Naturally the hood, trunk lid and all four doors open, plus those front wheels are steerable, actually turning the steering wheel.

Other exterior features include realistic taillights and jewel-like headlights with each lamp featuring twin rectangular settings with twin bulbs in each lamp. There also are horizontal bar-shaped turn signals embedded in the front bumper.

Atop the hood is a fine gothic style C emblem that represents the Century name while centered in the grille and on the trunk’s face between the taillights is the gold phoenix logo, the traditional Fushichō badge that has its origins in Sinospheric mythology. Hey, that’s what I read. On the real car it takes an artist six weeks to hand engrave these. Wow!

That Century gothic C is also in badges on the C-pillars with the term Hybrid below. I tried magnifying these to see the word. I can tell it’s there, but hard to read. Hope your eyes are better than mine.

The phoenix is on the wheel cover, but tires are unbranded.

Tires are treaded, but not branded and the sharp sunburst style wheel covers are chromed and feature the phoenix logo inside the center ring.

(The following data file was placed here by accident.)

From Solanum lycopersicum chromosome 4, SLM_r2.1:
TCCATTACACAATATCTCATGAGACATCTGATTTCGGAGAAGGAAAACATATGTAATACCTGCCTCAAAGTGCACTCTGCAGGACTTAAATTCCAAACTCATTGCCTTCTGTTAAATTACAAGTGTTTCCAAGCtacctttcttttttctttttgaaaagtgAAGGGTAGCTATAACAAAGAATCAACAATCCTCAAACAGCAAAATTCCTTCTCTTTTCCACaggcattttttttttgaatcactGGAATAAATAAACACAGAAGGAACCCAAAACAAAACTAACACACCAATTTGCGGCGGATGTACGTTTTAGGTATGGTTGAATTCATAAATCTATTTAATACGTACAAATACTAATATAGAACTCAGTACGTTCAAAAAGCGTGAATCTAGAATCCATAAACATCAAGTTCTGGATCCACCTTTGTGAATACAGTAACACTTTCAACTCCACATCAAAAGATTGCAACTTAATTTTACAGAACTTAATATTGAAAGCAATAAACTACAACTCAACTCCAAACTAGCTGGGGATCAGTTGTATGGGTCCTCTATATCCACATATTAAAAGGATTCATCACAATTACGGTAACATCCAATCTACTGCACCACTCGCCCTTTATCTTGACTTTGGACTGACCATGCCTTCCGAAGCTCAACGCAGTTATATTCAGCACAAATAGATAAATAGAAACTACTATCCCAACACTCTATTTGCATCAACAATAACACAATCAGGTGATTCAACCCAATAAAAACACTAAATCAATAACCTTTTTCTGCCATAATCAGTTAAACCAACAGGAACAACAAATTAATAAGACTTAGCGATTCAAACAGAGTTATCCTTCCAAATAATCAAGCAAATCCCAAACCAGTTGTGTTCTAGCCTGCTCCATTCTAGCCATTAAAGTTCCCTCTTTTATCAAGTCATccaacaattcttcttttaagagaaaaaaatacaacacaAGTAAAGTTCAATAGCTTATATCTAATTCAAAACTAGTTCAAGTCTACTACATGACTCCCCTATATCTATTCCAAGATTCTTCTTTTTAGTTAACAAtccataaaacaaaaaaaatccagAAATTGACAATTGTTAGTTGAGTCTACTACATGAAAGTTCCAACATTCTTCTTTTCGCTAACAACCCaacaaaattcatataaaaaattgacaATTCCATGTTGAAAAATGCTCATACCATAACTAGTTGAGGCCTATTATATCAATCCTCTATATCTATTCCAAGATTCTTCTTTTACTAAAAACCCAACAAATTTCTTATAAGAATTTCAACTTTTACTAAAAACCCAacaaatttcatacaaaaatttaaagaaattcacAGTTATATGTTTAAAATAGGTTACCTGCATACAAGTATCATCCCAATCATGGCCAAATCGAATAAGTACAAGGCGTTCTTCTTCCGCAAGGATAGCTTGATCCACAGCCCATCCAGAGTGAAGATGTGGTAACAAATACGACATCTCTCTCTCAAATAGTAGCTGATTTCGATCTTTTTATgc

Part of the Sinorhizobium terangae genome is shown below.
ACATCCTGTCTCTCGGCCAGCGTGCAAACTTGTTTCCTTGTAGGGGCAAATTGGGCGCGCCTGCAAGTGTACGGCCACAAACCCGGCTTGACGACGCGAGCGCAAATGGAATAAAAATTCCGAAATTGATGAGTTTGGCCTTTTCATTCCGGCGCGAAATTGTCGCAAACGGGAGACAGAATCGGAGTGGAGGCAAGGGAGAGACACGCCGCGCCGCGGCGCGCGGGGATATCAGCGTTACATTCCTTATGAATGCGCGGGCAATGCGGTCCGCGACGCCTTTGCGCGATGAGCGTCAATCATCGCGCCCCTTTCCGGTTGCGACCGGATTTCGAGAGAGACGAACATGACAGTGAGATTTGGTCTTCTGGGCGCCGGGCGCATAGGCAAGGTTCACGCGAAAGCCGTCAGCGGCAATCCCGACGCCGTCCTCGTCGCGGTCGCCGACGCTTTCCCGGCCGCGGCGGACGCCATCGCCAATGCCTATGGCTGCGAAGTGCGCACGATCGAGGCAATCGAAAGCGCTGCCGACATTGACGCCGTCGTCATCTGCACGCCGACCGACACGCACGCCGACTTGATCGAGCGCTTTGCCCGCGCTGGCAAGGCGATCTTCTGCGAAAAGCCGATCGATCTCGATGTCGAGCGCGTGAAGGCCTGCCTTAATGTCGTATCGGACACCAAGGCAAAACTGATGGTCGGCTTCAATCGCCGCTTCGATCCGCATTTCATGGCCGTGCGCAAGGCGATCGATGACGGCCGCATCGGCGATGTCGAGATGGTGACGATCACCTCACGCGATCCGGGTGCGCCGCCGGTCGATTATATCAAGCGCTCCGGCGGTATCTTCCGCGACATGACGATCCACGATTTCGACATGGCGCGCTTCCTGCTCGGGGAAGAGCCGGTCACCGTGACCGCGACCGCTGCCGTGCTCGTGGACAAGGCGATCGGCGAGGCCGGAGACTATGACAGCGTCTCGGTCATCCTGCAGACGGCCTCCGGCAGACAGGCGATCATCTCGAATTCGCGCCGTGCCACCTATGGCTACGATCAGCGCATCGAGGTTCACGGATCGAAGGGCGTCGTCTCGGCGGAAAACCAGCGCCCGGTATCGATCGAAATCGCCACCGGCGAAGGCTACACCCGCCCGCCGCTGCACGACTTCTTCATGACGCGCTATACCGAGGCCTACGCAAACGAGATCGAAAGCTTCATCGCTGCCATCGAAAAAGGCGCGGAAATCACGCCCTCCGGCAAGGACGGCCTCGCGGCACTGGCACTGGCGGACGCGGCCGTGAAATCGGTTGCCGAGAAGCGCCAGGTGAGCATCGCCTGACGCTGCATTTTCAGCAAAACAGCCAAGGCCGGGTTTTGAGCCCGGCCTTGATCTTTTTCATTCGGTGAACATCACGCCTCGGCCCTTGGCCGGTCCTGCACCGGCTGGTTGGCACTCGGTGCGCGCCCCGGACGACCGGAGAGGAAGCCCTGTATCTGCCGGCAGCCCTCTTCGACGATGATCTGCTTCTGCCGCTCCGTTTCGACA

All these features come at a price, but then this is a luxury limo, with an MSRP of $250.

Silver not your thing? The Century also is available in black with curtains, or black or white without. C’mon, you gotta have the curtains.

There’s also a sportier (sort of) GRMN model, the abbreviation standing for Gazoo Racing (Toyota’s long-time team) Meister of Nürburgring, costing $10 less and a black version for the US market, although still right-hand drive, for $230.

The Century’s headlights are beautifully reproduced.

Vital DC Stats: Toyota Century (w/curtains)

Maker: Autoart
Scale: 1/18
Stock No.: 78770
MSRP: $250

Link: Autoartmodels.com

#Toyota

2016 Scion iM

Sporty Scion iM epitomizes simple driving funscion iM